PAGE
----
Would you ever have guessed that being “too tall” could top the list of kitchen difficulties?
“It’s basically a health and safety thing really,” adds Rode Vella, nodding knowingly whilst towering over the petit Raco. “Because if you’re walking around and you smack your head on something it’s just dangerous. So it’s almost like ‘sorry mate, not unless you cut your feet off’.” And at 6 foot himself, Vella would know.
We’re standing next to the Cantina Mobil, pulled up neatly by the harbour down at Blue’s Point. With a backdrop of the Harbour Bridge, it’s a reminder that whilst the Food Truck movement commonly cites NYC as a source of inspiration, this is Food Trucking with a uniquely Sydney flavour.
“We’ve just added ice-cream to the menu,” says Raco with a grin, “because we were sad to turn people away when we didn’t have it.” She’s neatly pointing out that the term ‘Food Truck’ still conjures images of Mr Whippy, sausage rolls and pies for most Sydneysiders – not slow roasted meats or artisan chilli chocolate ice cream.
Raco and Vella’s Mexican-inspired Cantina Mobil is the first of the new fleet of 10 food trucks approved by the City of Sydney to trade in and around 12 designated areas over the next 12 months, and competition to be selected for a trial permit was fierce. But Raco and Vella already had their dream up and running on the Northern Beaches before the CBD approved them.
“We’re restaurateurs and have been for nine years prior to this,” says Raco of their previous venture In Situ in Manly, “and we just thought that if we ever got back into hospitality, take-away food was the way to go.”
Vella agrees, pointing out that he’d much rather be on the road than stuck in one place. “I remember being on an aeroplane,” says Raco of the point where the idea began to crystallise. “There was an article about the Taco Truck down in Melbourne and I remember thinking, ‘We’ve travelled New York and Europe and we’re really familiar with the idea of street vendors’, so we thought that could be the best take-away option for us. Every day, we’d be able to get around and do what we want to do, like go to the Elvis festival,” she laughs. “And maybe even become part of the attraction.”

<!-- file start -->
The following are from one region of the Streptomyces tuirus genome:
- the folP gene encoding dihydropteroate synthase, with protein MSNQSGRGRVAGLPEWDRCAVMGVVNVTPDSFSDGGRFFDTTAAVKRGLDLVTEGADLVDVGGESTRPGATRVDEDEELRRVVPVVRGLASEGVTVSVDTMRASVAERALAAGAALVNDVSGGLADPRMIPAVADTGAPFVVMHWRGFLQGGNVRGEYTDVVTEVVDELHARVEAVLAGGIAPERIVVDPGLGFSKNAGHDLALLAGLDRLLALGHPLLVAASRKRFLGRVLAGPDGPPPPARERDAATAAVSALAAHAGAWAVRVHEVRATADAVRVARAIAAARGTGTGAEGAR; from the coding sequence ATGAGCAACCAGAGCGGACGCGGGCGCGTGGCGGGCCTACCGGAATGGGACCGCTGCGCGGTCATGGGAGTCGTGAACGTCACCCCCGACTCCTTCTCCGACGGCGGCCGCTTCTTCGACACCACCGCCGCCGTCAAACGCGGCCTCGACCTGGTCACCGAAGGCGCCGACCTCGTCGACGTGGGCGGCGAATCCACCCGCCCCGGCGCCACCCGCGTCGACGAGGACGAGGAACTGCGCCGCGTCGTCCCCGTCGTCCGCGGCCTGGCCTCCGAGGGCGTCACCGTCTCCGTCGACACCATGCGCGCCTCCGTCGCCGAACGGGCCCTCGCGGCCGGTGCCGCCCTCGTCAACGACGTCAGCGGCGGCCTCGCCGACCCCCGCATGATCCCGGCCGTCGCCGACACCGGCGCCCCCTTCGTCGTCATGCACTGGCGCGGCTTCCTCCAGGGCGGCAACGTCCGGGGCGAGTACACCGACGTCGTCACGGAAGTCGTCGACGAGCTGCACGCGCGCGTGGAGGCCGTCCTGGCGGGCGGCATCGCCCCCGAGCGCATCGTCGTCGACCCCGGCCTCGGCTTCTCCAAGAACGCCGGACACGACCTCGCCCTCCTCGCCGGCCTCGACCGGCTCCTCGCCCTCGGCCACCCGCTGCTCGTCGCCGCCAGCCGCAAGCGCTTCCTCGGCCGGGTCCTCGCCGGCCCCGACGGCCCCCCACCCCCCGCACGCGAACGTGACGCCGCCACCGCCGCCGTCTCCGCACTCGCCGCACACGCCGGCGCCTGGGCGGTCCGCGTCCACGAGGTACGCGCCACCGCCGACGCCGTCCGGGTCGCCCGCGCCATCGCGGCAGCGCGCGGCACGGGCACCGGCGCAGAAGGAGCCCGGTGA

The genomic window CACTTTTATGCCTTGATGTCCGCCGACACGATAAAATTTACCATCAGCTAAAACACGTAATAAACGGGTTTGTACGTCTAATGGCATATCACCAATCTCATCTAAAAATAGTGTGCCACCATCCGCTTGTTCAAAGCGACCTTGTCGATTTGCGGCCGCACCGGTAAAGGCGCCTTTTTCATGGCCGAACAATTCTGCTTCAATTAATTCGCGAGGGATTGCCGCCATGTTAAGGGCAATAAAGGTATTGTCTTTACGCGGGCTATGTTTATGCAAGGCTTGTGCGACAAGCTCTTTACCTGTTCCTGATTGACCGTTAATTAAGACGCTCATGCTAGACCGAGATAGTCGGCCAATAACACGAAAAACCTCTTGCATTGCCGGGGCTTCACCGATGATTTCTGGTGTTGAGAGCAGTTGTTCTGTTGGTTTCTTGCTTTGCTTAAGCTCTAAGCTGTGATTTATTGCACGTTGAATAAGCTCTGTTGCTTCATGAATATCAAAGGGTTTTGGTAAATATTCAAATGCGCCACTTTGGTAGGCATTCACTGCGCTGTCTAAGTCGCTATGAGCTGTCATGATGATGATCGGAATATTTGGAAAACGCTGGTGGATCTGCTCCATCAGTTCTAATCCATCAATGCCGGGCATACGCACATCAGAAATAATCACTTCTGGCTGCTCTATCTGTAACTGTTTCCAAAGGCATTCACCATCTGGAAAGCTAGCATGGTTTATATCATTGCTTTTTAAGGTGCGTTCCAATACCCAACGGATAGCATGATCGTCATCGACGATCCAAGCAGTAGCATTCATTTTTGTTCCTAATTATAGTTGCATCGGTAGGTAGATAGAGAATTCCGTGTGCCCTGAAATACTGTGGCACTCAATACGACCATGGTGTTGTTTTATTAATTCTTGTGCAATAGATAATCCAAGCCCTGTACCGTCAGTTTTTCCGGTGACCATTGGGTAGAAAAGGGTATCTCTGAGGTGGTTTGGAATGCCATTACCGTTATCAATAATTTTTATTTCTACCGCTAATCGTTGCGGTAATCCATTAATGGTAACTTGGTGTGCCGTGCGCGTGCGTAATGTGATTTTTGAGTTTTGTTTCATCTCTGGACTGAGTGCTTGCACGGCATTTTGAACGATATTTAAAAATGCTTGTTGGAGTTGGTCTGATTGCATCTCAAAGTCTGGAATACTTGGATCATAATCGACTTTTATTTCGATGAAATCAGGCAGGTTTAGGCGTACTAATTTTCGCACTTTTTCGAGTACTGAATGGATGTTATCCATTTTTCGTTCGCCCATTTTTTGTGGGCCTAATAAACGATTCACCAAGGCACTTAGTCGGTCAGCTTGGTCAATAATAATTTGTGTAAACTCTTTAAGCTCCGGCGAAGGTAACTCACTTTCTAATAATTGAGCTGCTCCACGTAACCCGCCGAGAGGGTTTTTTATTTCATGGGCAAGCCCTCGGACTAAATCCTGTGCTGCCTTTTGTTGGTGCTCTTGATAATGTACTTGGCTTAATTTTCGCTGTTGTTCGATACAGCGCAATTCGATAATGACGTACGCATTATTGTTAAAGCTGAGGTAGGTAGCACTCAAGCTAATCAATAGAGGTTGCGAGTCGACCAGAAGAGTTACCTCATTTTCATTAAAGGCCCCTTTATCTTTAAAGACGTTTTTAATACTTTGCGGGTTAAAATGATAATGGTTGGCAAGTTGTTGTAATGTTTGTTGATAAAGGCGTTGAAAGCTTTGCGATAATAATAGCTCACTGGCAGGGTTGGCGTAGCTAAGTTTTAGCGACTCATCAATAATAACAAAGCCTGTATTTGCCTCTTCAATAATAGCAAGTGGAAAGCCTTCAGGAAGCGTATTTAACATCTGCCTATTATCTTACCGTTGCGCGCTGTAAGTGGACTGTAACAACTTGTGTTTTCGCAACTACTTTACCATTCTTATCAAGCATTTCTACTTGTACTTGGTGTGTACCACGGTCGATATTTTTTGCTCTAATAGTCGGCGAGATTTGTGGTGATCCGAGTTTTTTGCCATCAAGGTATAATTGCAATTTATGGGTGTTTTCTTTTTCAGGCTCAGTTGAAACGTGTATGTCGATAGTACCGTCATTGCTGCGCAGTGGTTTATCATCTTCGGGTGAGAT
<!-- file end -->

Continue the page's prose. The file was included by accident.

So with the other food trucks not due on the road until June or July, did they race to be the first truck trading? “We weren’t trying to be the first,” says Vella. “But because we had a permit within Warringah Council, we had actually already launched on Boxing Day . We were rolling by the time we even got to the trial and permit process for the city,” he says, acknowledging that timing and a swell in public interest couldn’t be more ideal. “We were just thinking we’d travel up and down the beaches and park at he beach.”
But it’s not all festivals and seaside locales. The research that went into creating the perfect van was in-depth, with Vella building most of it himself.
“We’re probably going to be the smallest truck out there, but we didn’t want to be too big, because we still wanted to fit into average car spaces… But also the Renault Master van is the highest one available and I based it all off myself, because I’m six foot.”
Having dipped their toes in the water at Hyde Park and Queens Square, does the duo think the new wave of food trucks will be embraced?
“People were onto it straight away,” says Raco. “There was constant interest from the start. People were like ‘Oh my god, this is a great idea’. There was immediate enthusiasm.”
Why? “People shouldn’t only be able to get great food in fancy restaurants,” says Raco. “We think everyone should be able to receive great quality food street-side. It’s all about being accessible.”
Article by: Jane de Graaff